Odds and Sods – A Final Reflection

One thing that struck me as I stumbled out of my Odds & Sods computer file and into the boxes of tattered paperwork that litter my attic (in a physical, as well as a metaphorical sense) is how very long it took me to become me.  What I have written has always been – as far as such a thing is possible – ‘original’, but I have not always been me whilst writing it.  I was always wearing somebody else’s hat.  I wrote as Spike Milligan, Woody Allen, Monty Python, Ronnie Barker, Alan Coren – it took me many years to find me.  In many respects that has only fully happened over the last couple of years.  For much of my writing life I resembled a man raking through a box of other people’s underwear – trying to find a pair that fit: whatever I put into them was my own, but surrounded by somebody else’s DNA.  (Have you ever written an analogy that has made you feel queasy?  I think I may need a whisky.)  It was never a conscious thing.  I am a sponge; I soak up whatever surrounds me – which proved particularly troublesome when I worked in my Father-in-Law’s pub: pissed by osmosis is no defence in law.  Subconsciously, I seek to replicate, in style rather than substance, what I enjoy.

It was a trait that I sought to get a grip on (way back when it mattered) by not reading or watching any ‘comedy’ whilst I was working on something myself.  The merest glimpse of ‘The Magic Roundabout’ or ‘Hector’s House’ in the five minutes before the early evening news and all of my characters became happily drug-dependent misfits: a commune of odd souls happily existing in a world just one degree south of our own.  A mere thirty minutes in the company of Victoria Wood would leave me desperately hopeless – certain that I just was not cut out for this.  Yet I plodded on, and I did ok within the limits of my capabilities (large limits, tiny capabilities) but I don’t think I ever truly spoke with my own voice until I started this little farrago a couple of years ago.  If you do not like my blog, then you almost certainly will not like me – and, if I’m honest, having waved a fond farewell to my first six decades, it is something that I have learned to live with.  Like everybody, I seek approbation, but I understand why I might not get it.  It’s ok.  I understand, also, that I will not be able to change the minds of those who do not like me – because they are idiots, obviously.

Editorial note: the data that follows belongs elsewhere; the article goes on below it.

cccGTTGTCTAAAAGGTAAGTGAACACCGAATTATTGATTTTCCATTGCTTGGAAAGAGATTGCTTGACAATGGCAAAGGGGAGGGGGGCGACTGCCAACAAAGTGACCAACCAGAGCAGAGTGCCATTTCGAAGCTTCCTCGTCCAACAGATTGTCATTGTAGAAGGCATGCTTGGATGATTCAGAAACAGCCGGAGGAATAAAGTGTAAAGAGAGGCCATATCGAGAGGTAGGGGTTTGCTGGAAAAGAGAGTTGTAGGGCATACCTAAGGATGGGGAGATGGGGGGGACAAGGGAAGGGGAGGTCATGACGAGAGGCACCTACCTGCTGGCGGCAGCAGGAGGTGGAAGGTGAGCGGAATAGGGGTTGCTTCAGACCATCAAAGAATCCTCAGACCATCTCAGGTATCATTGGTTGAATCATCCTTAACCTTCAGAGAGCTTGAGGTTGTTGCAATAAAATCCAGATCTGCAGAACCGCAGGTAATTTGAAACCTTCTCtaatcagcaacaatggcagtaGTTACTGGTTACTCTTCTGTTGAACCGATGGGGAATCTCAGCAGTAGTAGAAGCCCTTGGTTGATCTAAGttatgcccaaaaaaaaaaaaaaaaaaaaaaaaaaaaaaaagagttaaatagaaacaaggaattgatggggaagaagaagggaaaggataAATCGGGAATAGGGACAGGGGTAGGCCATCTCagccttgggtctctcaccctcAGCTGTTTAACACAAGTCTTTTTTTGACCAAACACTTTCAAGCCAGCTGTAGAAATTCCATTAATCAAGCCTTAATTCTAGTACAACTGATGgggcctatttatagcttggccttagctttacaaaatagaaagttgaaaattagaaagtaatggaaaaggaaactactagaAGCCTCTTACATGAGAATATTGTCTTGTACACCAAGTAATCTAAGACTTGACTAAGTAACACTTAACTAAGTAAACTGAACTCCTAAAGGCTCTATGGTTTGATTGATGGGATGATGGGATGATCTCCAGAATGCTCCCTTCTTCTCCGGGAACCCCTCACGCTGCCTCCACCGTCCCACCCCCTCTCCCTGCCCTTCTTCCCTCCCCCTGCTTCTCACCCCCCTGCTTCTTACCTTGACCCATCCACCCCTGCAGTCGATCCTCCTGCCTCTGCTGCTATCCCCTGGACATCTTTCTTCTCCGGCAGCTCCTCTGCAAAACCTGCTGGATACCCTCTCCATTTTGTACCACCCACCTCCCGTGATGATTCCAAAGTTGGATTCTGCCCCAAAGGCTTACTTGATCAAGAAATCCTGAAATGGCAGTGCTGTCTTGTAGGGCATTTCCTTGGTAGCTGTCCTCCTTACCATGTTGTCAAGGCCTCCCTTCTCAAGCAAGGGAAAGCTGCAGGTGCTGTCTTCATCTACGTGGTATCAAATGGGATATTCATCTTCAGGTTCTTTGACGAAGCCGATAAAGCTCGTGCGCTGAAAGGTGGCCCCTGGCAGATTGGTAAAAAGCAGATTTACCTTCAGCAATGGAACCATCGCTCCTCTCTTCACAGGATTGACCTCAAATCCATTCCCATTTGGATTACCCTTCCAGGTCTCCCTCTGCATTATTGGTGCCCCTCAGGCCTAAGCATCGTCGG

Anyway, until this morning I had in front of me several pieces of Odds & Sods arcania that I intended to revisit: things that I thought I might, somehow, breathe new life into, but it has occurred to me that in order to do so, I would once again have to become the person that wrote them originally – and I no longer have any real recollection of who that was.  Was he Colin in Alan Coren’s jockeys, in the multifarious Pythonian undergarments, or even those of the erstwhile Mr Barker, which would, in all senses, make me feel like far less of a man than he?  Frankly, as much as I continue to admire the work of these people, I have no desire to be re-assimilated by them, so the paperwork has gone back into the loft and the lid has gone back on the Odds & Sods.  And we’re all stuck with me again…

6 thoughts on “Odds and Sods – A Final Reflection

  1. I am not stuck with you. I’ve seen all of Python’s stuff and especially like The Philosopher’s Song. This doesn’t I want everyone else to rewrite it. Clese is a genius, but so is Weird Al. I love both. I’m glad you found your voice and I will continue to follow you as well as them. I am not stuck I look forward to more

    Laughter is my muse Keep it coming

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  2. Wot Mr Ohh said. I believe we all take on influences from the best. Peter Cook, Tom Lehrer are still stratospheric in my view. Then again we can all go to depths of cringeworthy try-hard gross crap like Derek and Clive. Same dude, different times. Talent is still there but well hidden by other demons.
    I seem to have wandered from the path. All I can say is I write because I like to, while I still enjoy it, I will. The audience might be minute, but them’s the breaks. I’m influenced by many but I look at it this way; It’s all filtered through my mind, that puts my spin on it. And if I unintentionally veer toward someone shtick, well it’s all done in the best possible taste!
    Sounds egocentric? Not according to my vast array of followers.

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